According to Celeste Frye, co-founder and CEO of Public Works Partners, the crisis brought procurement to the attention of skilled employees who had never considered it. As non-procurement personnel stepped up to help their coworkers, many found that they’d stumbled upon a critical and rewarding job. “Existing public employees have seen the essential nature of the work”, Frye said. “[They’ve] gained some critical skills and possibly [grown] interested in pursuing procurement as a longer-term career”.
Small, Local Suppliers Take Charge
Frye, whose firm helps organisations engage stakeholders and develop long-term procurement strategies, thinks it well worth the effort to open one’s mind to new opportunities. Cooperative contracts, for instance, can help public departments and municipalities save money, time, and effort. By joining together with other towns or cities in the region, public procurement teams aggregate their purchasing power and can drive better deals.
These cooperative contracts have the added benefit of advancing equity. Smaller suppliers that struggle to compete with established firms for government contracts can act as subcontractors, helping big suppliers fulfil bits of the project. Once they get their foot in the door, small, local, and disadvantaged suppliers can then leverage that government relationship to take on additional projects.
Especially as governments start to pay attention to procurement resilience, public procurement departments must expand their requests for proposals (RFPs) to take into account innovative solutions and diverse suppliers. According to Frye, Public Works Partners—a certified female-owned firm—has benefitted from local and state requirements that specify diversity.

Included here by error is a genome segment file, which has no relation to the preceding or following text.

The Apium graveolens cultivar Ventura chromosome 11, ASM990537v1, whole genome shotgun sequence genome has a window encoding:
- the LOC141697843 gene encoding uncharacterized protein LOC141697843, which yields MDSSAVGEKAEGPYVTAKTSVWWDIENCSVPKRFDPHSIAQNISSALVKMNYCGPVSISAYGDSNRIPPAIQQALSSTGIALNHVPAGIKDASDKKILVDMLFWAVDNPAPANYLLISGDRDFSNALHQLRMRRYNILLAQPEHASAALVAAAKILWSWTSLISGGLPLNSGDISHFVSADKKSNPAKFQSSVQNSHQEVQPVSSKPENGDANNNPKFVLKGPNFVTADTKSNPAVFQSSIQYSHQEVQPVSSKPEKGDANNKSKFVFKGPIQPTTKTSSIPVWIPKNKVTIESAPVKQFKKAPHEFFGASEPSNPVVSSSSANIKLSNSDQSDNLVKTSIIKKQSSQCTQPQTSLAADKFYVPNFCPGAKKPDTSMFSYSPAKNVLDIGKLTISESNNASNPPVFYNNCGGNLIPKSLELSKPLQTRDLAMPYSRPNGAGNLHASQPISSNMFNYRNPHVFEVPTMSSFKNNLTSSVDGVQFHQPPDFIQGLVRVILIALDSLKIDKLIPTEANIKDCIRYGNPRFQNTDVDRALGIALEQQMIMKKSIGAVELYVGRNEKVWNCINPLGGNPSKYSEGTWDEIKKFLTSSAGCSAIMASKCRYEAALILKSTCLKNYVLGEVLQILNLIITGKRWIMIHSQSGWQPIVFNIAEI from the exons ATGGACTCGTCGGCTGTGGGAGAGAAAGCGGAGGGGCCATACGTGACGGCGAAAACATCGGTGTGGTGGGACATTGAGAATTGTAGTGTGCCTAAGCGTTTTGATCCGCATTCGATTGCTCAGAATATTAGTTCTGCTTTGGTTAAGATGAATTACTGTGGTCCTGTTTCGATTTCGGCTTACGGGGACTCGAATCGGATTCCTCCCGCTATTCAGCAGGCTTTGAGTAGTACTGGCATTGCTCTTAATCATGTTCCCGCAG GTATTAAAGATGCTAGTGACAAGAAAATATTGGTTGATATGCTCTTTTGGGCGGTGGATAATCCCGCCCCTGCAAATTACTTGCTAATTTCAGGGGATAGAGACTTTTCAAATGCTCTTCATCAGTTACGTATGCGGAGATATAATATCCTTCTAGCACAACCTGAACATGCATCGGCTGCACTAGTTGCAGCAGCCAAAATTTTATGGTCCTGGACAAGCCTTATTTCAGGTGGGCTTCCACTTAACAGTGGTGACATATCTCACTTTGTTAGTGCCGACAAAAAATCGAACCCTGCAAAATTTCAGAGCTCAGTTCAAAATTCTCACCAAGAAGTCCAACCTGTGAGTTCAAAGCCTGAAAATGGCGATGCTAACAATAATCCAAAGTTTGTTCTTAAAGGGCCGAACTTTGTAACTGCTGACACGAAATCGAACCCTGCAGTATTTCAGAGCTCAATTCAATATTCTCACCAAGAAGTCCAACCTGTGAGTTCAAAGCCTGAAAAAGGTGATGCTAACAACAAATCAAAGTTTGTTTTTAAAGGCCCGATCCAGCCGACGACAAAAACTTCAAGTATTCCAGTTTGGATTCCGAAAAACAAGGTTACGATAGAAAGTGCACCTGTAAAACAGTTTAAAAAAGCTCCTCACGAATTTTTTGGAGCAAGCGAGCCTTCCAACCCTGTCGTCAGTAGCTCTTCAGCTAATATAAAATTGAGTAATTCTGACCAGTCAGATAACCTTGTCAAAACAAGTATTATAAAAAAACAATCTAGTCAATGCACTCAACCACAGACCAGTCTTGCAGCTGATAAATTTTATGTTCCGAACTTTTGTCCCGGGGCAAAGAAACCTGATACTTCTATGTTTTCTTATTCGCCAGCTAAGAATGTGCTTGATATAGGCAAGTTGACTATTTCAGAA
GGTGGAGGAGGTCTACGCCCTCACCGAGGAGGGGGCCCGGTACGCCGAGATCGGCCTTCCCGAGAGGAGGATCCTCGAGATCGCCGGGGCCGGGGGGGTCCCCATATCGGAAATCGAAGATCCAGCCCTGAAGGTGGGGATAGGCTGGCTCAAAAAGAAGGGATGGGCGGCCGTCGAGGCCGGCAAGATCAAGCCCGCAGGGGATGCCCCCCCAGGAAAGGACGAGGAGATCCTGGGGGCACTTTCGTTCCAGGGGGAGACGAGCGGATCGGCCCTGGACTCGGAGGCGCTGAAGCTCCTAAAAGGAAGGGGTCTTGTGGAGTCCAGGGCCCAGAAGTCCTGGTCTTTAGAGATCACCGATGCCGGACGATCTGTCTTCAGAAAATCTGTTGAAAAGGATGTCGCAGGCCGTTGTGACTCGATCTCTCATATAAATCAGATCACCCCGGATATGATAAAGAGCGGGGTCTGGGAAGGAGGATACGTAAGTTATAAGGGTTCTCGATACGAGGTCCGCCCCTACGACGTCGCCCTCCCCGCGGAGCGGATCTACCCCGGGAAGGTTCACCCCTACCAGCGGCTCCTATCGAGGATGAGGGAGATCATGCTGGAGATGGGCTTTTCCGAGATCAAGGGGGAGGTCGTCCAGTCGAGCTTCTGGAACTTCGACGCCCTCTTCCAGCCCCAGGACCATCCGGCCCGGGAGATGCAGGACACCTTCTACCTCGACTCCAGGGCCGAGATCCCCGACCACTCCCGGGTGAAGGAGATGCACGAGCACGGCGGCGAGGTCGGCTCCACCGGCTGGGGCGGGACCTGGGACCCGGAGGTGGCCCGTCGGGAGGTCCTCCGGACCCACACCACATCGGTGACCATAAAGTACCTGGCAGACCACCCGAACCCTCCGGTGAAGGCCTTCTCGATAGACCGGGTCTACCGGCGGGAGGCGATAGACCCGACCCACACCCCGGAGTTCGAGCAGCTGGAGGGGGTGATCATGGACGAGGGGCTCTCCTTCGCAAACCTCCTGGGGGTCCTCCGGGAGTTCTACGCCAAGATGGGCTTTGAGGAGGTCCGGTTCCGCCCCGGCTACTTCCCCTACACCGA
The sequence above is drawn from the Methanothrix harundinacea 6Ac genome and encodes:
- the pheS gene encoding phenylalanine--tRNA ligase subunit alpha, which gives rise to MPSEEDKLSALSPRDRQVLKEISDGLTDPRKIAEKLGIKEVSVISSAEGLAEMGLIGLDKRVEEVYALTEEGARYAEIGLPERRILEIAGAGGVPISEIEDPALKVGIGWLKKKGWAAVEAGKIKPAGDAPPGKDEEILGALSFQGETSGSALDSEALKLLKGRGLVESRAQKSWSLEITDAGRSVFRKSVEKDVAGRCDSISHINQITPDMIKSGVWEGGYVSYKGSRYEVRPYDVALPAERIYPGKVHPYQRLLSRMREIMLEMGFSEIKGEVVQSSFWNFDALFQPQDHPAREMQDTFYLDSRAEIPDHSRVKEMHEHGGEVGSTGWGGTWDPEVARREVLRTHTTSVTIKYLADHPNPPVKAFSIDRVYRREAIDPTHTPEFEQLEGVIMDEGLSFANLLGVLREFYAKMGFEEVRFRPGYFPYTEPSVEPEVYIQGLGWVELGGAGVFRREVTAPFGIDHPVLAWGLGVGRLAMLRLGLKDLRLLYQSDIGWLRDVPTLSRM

Post-Pandemic Funding Swells Procurement Budgets
And the pandemic won’t be the end of it. City governments need to build sustainable energy infrastructure such as solar panels, charging stations, and recycling plants, ensure that masks and medicines are never in short supply, and source new technologies to keep up with cloud and cybersecurity concerns.
Public procurement budgets will likely increase to match demand. As Peter Ware, Partner and Head of Government at Browne Jacobson, explained, “in a non-pandemic world, the [U.K.] government spends on average around £290 billion on outsourced services, goods, and works...anywhere between 10% and 14% of Gross Domestic Product (GDP). Post-pandemic, city procurement will only increase as national governments provide local divisions with emergency funding.
And in truth, government employees might jump at the opportunity. Frye noted that public procurement could give immediate feedback on new programmes: “[Procurement] is where new laws and policies ‘hit the road’ and are implemented”, she said. “Professionals in these fields get the satisfaction of creating real change and seeing quantifiable outcomes of their work”.